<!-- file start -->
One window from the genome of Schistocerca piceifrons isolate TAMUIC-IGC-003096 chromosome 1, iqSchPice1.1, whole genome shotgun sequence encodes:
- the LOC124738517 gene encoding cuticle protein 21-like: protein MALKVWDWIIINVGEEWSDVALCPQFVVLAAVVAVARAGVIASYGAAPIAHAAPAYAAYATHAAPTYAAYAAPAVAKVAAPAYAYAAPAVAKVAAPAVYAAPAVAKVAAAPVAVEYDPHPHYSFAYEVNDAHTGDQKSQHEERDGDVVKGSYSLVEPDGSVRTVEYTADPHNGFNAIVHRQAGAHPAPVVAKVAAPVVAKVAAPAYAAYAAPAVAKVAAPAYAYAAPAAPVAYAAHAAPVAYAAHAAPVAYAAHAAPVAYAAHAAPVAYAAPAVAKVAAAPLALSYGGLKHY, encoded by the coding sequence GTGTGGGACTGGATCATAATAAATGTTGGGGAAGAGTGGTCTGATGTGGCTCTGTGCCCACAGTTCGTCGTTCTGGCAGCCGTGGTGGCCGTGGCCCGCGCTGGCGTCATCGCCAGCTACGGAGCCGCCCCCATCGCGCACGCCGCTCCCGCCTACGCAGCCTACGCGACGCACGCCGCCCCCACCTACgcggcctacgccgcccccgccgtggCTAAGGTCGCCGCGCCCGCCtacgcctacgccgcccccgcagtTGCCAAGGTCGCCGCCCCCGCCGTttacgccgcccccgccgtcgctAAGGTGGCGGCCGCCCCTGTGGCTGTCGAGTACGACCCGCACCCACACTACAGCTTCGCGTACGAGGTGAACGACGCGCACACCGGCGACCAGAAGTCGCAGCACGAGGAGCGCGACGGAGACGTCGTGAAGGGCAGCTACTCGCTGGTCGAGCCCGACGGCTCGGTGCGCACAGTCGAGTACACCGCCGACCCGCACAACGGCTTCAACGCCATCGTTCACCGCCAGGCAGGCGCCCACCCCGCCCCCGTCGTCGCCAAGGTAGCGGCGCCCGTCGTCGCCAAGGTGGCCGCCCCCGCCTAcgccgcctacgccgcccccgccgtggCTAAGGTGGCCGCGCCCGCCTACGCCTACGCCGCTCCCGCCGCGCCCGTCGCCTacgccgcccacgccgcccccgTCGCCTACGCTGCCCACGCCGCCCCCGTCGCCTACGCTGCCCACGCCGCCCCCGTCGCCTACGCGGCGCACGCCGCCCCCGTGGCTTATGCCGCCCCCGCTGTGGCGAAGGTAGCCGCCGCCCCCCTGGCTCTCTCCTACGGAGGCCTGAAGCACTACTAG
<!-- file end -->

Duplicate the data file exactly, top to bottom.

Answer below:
One window from the genome of Schistocerca piceifrons isolate TAMUIC-IGC-003096 chromosome 1, iqSchPice1.1, whole genome shotgun sequence encodes:
- the LOC124738517 gene encoding cuticle protein 21-like: protein MALKVWDWIIINVGEEWSDVALCPQFVVLAAVVAVARAGVIASYGAAPIAHAAPAYAAYATHAAPTYAAYAAPAVAKVAAPAYAYAAPAVAKVAAPAVYAAPAVAKVAAAPVAVEYDPHPHYSFAYEVNDAHTGDQKSQHEERDGDVVKGSYSLVEPDGSVRTVEYTADPHNGFNAIVHRQAGAHPAPVVAKVAAPVVAKVAAPAYAAYAAPAVAKVAAPAYAYAAPAAPVAYAAHAAPVAYAAHAAPVAYAAHAAPVAYAAHAAPVAYAAPAVAKVAAAPLALSYGGLKHY, encoded by the coding sequence GTGTGGGACTGGATCATAATAAATGTTGGGGAAGAGTGGTCTGATGTGGCTCTGTGCCCACAGTTCGTCGTTCTGGCAGCCGTGGTGGCCGTGGCCCGCGCTGGCGTCATCGCCAGCTACGGAGCCGCCCCCATCGCGCACGCCGCTCCCGCCTACGCAGCCTACGCGACGCACGCCGCCCCCACCTACgcggcctacgccgcccccgccgtggCTAAGGTCGCCGCGCCCGCCtacgcctacgccgcccccgcagtTGCCAAGGTCGCCGCCCCCGCCGTttacgccgcccccgccgtcgctAAGGTGGCGGCCGCCCCTGTGGCTGTCGAGTACGACCCGCACCCACACTACAGCTTCGCGTACGAGGTGAACGACGCGCACACCGGCGACCAGAAGTCGCAGCACGAGGAGCGCGACGGAGACGTCGTGAAGGGCAGCTACTCGCTGGTCGAGCCCGACGGCTCGGTGCGCACAGTCGAGTACACCGCCGACCCGCACAACGGCTTCAACGCCATCGTTCACCGCCAGGCAGGCGCCCACCCCGCCCCCGTCGTCGCCAAGGTAGCGGCGCCCGTCGTCGCCAAGGTGGCCGCCCCCGCCTAcgccgcctacgccgcccccgccgtggCTAAGGTGGCCGCGCCCGCCTACGCCTACGCCGCTCCCGCCGCGCCCGTCGCCTacgccgcccacgccgcccccgTCGCCTACGCTGCCCACGCCGCCCCCGTCGCCTACGCTGCCCACGCCGCCCCCGTCGCCTACGCGGCGCACGCCGCCCCCGTGGCTTATGCCGCCCCCGCTGTGGCGAAGGTAGCCGCCGCCCCCCTGGCTCTCTCCTACGGAGGCCTGAAGCACTACTAG